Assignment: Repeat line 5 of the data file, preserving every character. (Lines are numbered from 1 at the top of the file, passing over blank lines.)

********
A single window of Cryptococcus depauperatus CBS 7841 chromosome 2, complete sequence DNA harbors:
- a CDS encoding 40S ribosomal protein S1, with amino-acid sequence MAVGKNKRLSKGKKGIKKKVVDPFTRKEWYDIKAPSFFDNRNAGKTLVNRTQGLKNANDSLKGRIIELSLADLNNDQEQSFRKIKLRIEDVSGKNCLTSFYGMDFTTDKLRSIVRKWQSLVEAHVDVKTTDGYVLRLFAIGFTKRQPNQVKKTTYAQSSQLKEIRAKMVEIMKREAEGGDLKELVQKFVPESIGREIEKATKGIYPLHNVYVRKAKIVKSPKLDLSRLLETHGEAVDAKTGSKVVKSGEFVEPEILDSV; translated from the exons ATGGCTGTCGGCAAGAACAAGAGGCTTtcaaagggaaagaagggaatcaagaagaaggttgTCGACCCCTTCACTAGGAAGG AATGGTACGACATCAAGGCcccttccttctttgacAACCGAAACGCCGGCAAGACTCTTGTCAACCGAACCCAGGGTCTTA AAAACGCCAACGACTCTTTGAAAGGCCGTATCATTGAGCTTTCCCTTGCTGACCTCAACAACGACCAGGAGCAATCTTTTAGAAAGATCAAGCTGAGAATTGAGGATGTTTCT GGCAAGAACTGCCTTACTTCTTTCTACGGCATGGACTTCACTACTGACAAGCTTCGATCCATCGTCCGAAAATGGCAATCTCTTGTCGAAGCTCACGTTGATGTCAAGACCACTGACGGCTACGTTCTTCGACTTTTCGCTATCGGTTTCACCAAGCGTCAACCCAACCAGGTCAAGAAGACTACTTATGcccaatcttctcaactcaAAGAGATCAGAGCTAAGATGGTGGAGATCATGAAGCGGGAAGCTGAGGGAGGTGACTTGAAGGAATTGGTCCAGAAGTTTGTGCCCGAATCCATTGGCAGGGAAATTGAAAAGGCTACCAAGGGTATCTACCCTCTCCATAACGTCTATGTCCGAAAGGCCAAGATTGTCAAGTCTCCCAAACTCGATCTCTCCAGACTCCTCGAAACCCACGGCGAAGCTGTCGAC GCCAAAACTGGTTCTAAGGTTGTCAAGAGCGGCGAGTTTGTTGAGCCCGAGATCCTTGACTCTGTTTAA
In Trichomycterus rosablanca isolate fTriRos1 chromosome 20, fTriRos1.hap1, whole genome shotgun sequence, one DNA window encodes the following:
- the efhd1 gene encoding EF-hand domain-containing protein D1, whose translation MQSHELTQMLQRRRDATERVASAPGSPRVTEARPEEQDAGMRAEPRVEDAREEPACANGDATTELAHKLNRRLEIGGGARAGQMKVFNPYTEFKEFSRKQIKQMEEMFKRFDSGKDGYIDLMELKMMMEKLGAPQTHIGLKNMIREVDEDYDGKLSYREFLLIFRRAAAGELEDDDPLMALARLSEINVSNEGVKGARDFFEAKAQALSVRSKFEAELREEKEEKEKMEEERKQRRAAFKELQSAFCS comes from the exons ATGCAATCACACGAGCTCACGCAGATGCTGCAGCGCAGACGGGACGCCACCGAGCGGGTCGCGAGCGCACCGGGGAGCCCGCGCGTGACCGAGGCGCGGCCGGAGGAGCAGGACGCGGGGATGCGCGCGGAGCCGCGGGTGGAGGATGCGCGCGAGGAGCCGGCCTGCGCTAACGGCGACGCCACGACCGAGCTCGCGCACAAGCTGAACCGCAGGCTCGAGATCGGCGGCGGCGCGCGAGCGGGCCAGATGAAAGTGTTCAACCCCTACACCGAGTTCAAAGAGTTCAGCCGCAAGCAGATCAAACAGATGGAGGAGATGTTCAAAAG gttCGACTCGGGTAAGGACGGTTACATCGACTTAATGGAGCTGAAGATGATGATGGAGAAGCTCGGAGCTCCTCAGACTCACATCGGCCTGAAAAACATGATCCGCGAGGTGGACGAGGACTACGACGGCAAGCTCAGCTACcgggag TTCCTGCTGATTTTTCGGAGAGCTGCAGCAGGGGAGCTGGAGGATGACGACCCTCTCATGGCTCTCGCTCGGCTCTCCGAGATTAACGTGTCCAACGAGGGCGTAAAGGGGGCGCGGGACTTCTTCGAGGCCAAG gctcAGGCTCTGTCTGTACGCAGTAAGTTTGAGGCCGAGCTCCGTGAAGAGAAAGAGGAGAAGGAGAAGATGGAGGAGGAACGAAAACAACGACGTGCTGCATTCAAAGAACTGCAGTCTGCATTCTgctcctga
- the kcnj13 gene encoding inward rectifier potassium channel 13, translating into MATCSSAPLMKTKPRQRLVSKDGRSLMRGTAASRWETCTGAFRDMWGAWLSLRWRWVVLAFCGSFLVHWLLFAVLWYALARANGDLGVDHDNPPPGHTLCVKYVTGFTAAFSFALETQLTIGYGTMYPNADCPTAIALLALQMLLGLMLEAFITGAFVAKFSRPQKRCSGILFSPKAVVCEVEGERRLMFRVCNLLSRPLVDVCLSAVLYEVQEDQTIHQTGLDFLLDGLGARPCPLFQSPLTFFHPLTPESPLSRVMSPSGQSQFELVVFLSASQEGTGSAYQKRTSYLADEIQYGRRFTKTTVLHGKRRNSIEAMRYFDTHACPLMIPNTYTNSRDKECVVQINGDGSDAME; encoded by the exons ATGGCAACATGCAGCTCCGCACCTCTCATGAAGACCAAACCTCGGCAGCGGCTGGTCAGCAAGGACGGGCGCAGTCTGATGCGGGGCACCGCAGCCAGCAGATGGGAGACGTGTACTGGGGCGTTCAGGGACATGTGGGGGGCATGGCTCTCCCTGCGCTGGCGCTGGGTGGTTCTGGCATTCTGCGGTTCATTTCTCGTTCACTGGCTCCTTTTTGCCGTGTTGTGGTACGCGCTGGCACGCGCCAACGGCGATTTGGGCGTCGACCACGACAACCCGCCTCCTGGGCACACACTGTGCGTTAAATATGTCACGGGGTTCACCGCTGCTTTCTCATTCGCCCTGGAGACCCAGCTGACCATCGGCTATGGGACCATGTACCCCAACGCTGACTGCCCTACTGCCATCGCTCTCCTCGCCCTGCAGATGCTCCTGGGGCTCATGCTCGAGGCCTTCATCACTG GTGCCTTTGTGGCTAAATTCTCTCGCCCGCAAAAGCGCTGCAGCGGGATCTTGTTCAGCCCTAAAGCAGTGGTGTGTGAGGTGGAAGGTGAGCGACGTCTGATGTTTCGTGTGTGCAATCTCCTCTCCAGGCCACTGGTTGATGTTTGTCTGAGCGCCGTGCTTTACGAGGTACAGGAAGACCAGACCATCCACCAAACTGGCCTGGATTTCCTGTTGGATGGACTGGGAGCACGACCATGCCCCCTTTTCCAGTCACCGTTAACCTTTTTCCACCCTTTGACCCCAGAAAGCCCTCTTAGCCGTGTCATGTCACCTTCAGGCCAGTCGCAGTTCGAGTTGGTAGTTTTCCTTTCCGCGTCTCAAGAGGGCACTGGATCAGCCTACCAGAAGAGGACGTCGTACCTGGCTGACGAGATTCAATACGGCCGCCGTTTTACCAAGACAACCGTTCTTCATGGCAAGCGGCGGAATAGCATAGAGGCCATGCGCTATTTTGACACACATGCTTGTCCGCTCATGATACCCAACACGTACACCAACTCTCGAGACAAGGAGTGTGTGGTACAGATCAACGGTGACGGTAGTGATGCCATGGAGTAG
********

- the kcnj13 gene encoding inward rectifier potassium channel 13, translating into MATCSSAPLMKTKPRQRLVSKDGRSLMRGTAASRWETCTGAFRDMWGAWLSLRWRWVVLAFCGSFLVHWLLFAVLWYALARANGDLGVDHDNPPPGHTLCVKYVTGFTAAFSFALETQLTIGYGTMYPNADCPTAIALLALQMLLGLMLEAFITGAFVAKFSRPQKRCSGILFSPKAVVCEVEGERRLMFRVCNLLSRPLVDVCLSAVLYEVQEDQTIHQTGLDFLLDGLGARPCPLFQSPLTFFHPLTPESPLSRVMSPSGQSQFELVVFLSASQEGTGSAYQKRTSYLADEIQYGRRFTKTTVLHGKRRNSIEAMRYFDTHACPLMIPNTYTNSRDKECVVQINGDGSDAME; encoded by the exons ATGGCAACATGCAGCTCCGCACCTCTCATGAAGACCAAACCTCGGCAGCGGCTGGTCAGCAAGGACGGGCGCAGTCTGATGCGGGGCACCGCAGCCAGCAGATGGGAGACGTGTACTGGGGCGTTCAGGGACATGTGGGGGGCATGGCTCTCCCTGCGCTGGCGCTGGGTGGTTCTGGCATTCTGCGGTTCATTTCTCGTTCACTGGCTCCTTTTTGCCGTGTTGTGGTACGCGCTGGCACGCGCCAACGGCGATTTGGGCGTCGACCACGACAACCCGCCTCCTGGGCACACACTGTGCGTTAAATATGTCACGGGGTTCACCGCTGCTTTCTCATTCGCCCTGGAGACCCAGCTGACCATCGGCTATGGGACCATGTACCCCAACGCTGACTGCCCTACTGCCATCGCTCTCCTCGCCCTGCAGATGCTCCTGGGGCTCATGCTCGAGGCCTTCATCACTG GTGCCTTTGTGGCTAAATTCTCTCGCCCGCAAAAGCGCTGCAGCGGGATCTTGTTCAGCCCTAAAGCAGTGGTGTGTGAGGTGGAAGGTGAGCGACGTCTGATGTTTCGTGTGTGCAATCTCCTCTCCAGGCCACTGGTTGATGTTTGTCTGAGCGCCGTGCTTTACGAGGTACAGGAAGACCAGACCATCCACCAAACTGGCCTGGATTTCCTGTTGGATGGACTGGGAGCACGACCATGCCCCCTTTTCCAGTCACCGTTAACCTTTTTCCACCCTTTGACCCCAGAAAGCCCTCTTAGCCGTGTCATGTCACCTTCAGGCCAGTCGCAGTTCGAGTTGGTAGTTTTCCTTTCCGCGTCTCAAGAGGGCACTGGATCAGCCTACCAGAAGAGGACGTCGTACCTGGCTGACGAGATTCAATACGGCCGCCGTTTTACCAAGACAACCGTTCTTCATGGCAAGCGGCGGAATAGCATAGAGGCCATGCGCTATTTTGACACACATGCTTGTCCGCTCATGATACCCAACACGTACACCAACTCTCGAGACAAGGAGTGTGTGGTACAGATCAACGGTGACGGTAGTGATGCCATGGAGTAG